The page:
This is the book we found out about late last week for digestion, incorporation and completion by Syracuse time...(opening day is Monday, July 30th), though to be fair, we have that week as well. However, the assignment is to read these essays and relate one/ or the impressions of one artist to your own work. I find this stuff stunningly un-fun. So, I scrambled to get the out of print book (Amazon had them for $65. a piece) and found one for $20, called the online store and had them fedex it to me with my number to have a few more days with the book versus waiting. I figured if I could read around 5o pages a day, I could knock it down in 5 days and have a day or two to think about the linking. Or, if I hit my article soon, do I have to read the rest of the book? All gli studenti out there...what's the protocol?
I sat down at a table last night after dinner and started. It is pretty good reading except I would love to have the opportunity to read this not under duress. However, sometimes you dont get what you would optimally want. I covered the chapters on Balthus, Francis Bacon, Elizabeth Murray and am half way through Richard Serra. The intent of the author was to interview artists not about their own work, but to visit a museum and have the artists talk or narrate their relationships with specific pieces of art to encourage talk about art, and their personal views. Amazon says:
""One can only speak properly about paintings in front of paintings," Paul Cézanne once said. It is usually, though, critics who speak in front of paintings, not artists. With an eye toward rectifying that situation, Michael Kimmelman, chief art critic of the New York Times, constructed Portraits. He invited individual artists to meet him at museums, then tagged along on their peregrinations through various galleries--sometimes the most unlikely ones. At New York's Metropolitan Museum, the late Roy Lichtenstein, papa of pop, stopped to praise some frou-frou Fragonards. Who knew? "Clearly there's something wrong with me," Lichtenstein said."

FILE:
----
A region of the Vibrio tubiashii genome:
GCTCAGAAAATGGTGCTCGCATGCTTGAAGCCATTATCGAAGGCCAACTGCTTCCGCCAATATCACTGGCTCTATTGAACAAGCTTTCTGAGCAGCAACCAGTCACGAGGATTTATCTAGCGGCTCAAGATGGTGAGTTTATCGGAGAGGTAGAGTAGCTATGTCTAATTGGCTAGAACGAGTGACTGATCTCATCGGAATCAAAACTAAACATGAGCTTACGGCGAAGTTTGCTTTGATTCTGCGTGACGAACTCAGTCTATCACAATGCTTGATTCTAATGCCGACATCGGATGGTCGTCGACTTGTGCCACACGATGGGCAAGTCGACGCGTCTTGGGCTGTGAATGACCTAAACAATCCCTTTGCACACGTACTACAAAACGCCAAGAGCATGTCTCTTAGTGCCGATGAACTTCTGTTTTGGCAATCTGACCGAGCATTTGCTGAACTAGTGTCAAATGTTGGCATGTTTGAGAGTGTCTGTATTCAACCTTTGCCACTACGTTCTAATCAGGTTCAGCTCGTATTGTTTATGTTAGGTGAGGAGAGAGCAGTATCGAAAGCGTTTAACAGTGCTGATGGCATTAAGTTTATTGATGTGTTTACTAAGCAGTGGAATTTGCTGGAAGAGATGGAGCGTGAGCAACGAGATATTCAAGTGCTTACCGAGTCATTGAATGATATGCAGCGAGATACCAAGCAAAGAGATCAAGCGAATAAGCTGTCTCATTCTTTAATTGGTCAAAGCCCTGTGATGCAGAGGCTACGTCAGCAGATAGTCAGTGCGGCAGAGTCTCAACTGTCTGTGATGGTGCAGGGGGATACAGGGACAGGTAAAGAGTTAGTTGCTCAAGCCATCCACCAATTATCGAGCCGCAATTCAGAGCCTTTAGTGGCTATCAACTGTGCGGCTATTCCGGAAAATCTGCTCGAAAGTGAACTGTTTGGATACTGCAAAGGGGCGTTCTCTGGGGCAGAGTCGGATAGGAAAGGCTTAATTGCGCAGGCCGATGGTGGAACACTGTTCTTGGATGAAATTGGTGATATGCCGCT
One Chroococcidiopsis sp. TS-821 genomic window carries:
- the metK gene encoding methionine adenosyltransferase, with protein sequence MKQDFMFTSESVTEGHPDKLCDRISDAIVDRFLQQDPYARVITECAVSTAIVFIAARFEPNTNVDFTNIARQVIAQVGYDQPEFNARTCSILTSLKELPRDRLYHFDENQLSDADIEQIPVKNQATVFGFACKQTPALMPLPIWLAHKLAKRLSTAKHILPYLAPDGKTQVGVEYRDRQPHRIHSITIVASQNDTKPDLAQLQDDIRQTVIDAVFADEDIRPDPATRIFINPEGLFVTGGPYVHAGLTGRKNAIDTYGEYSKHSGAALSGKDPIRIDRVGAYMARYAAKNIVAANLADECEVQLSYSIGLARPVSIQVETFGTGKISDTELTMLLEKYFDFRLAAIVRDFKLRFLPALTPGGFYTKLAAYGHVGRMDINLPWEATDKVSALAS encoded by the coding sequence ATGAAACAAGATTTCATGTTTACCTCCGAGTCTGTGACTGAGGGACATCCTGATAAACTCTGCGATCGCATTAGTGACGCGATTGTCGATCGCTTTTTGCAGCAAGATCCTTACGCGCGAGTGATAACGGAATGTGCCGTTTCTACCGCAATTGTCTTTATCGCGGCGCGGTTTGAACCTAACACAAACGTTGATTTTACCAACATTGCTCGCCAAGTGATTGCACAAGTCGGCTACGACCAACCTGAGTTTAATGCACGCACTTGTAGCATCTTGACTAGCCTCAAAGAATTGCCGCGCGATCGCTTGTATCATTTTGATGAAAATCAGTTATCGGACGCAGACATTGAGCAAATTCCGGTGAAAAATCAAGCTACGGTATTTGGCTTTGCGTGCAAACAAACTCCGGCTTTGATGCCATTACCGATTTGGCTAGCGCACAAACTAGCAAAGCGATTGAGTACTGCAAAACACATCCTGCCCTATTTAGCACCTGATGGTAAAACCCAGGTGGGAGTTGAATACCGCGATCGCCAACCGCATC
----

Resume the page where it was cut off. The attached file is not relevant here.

The book is good and made better by occasionally opening up the browser and googling the artist or specific works mentioned in the stories to better see what is being discussed. I found Elizabeth Murray salient and embraceable. Bacon is wierdly fascinating with his work and lifestyle, his selection of Constable paintings and his eccentricities which are adorably and frighteningly British. Balthus is someone I know nothing about and would like to explore his work and thinking later...but am inspired by his compositions and direct references to art history in his work. And Richard Serra is a treat.
We love Dia Beacon because of Richard Serra and his sculpture. The enormous rooms constructed like enormous cor-ten steel boats, rusty and seemingly inpenetrable. Serras journey to become Serra is interesting ...including the changes to his work and his friendship with Philip Glass. It all makes his work make more sense...the majesty and rhythm of his work almost seems to mirror the some of Glass' musical compositions (Dias Ira, for one).
I am puzzling on how to relate this art to the venture of illustration as illustration may be an expression of an illustrator's vision --it also reflects a client and an imposed communications objective that does not figure into the art making of an artist. I find it very offputting and may actually need to speak to that at the end of my chit -chat, music and words slide show. Maybe a friendly smile and fudge the whole thing. This is the end of the SU Chapter...
More on this later as I progress through this tome.
Picture above: Elizabeth Murray. (American, born 1940). Yikes. January-February 1982. Oil on canvas, two panels, 9' 7" x 9' 5 1/2" (292.1 x 288.3 cm). Gift of Douglas S. Cramer Foundation. Museum of Modern Art, NY. © 2007 Elizabeth Murray